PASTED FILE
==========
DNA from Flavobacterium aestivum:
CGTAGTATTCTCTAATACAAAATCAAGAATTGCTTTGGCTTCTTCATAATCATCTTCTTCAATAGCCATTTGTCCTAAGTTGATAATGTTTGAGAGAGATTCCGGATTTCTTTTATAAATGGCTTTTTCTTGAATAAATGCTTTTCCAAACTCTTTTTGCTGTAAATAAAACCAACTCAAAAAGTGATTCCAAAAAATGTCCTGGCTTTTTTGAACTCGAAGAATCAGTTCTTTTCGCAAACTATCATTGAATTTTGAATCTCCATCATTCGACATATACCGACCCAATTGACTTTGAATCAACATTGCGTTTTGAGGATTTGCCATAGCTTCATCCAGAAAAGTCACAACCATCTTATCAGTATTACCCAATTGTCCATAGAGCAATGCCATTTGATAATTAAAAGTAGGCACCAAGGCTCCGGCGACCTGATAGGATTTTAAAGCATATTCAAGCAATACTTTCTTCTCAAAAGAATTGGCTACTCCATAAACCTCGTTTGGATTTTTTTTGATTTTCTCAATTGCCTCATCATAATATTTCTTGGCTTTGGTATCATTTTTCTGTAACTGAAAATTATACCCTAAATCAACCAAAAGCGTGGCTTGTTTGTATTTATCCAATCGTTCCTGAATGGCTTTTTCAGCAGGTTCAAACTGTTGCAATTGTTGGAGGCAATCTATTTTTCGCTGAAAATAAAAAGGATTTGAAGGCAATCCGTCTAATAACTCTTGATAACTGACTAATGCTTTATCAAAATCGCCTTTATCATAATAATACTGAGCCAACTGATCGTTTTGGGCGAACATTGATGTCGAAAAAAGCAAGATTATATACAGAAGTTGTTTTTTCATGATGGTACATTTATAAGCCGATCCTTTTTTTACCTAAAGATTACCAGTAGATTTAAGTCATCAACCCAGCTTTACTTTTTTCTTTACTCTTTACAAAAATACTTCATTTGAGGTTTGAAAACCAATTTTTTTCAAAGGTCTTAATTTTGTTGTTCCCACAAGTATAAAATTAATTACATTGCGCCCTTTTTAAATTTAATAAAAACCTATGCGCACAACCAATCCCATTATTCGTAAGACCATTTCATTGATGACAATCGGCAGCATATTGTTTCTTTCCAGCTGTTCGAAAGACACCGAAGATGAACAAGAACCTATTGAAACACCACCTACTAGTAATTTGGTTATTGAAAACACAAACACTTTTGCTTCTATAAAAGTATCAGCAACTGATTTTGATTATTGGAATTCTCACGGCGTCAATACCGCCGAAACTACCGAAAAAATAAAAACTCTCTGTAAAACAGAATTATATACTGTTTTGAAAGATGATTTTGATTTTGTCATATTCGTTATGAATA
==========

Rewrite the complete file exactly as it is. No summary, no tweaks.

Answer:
DNA from Flavobacterium aestivum:
CGTAGTATTCTCTAATACAAAATCAAGAATTGCTTTGGCTTCTTCATAATCATCTTCTTCAATAGCCATTTGTCCTAAGTTGATAATGTTTGAGAGAGATTCCGGATTTCTTTTATAAATGGCTTTTTCTTGAATAAATGCTTTTCCAAACTCTTTTTGCTGTAAATAAAACCAACTCAAAAAGTGATTCCAAAAAATGTCCTGGCTTTTTTGAACTCGAAGAATCAGTTCTTTTCGCAAACTATCATTGAATTTTGAATCTCCATCATTCGACATATACCGACCCAATTGACTTTGAATCAACATTGCGTTTTGAGGATTTGCCATAGCTTCATCCAGAAAAGTCACAACCATCTTATCAGTATTACCCAATTGTCCATAGAGCAATGCCATTTGATAATTAAAAGTAGGCACCAAGGCTCCGGCGACCTGATAGGATTTTAAAGCATATTCAAGCAATACTTTCTTCTCAAAAGAATTGGCTACTCCATAAACCTCGTTTGGATTTTTTTTGATTTTCTCAATTGCCTCATCATAATATTTCTTGGCTTTGGTATCATTTTTCTGTAACTGAAAATTATACCCTAAATCAACCAAAAGCGTGGCTTGTTTGTATTTATCCAATCGTTCCTGAATGGCTTTTTCAGCAGGTTCAAACTGTTGCAATTGTTGGAGGCAATCTATTTTTCGCTGAAAATAAAAAGGATTTGAAGGCAATCCGTCTAATAACTCTTGATAACTGACTAATGCTTTATCAAAATCGCCTTTATCATAATAATACTGAGCCAACTGATCGTTTTGGGCGAACATTGATGTCGAAAAAAGCAAGATTATATACAGAAGTTGTTTTTTCATGATGGTACATTTATAAGCCGATCCTTTTTTTACCTAAAGATTACCAGTAGATTTAAGTCATCAACCCAGCTTTACTTTTTTCTTTACTCTTTACAAAAATACTTCATTTGAGGTTTGAAAACCAATTTTTTTCAAAGGTCTTAATTTTGTTGTTCCCACAAGTATAAAATTAATTACATTGCGCCCTTTTTAAATTTAATAAAAACCTATGCGCACAACCAATCCCATTATTCGTAAGACCATTTCATTGATGACAATCGGCAGCATATTGTTTCTTTCCAGCTGTTCGAAAGACACCGAAGATGAACAAGAACCTATTGAAACACCACCTACTAGTAATTTGGTTATTGAAAACACAAACACTTTTGCTTCTATAAAAGTATCAGCAACTGATTTTGATTATTGGAATTCTCACGGCGTCAATACCGCCGAAACTACCGAAAAAATAAAAACTCTCTGTAAAACAGAATTATATACTGTTTTGAAAGATGATTTTGATTTTGTCATATTCGTTATGAATA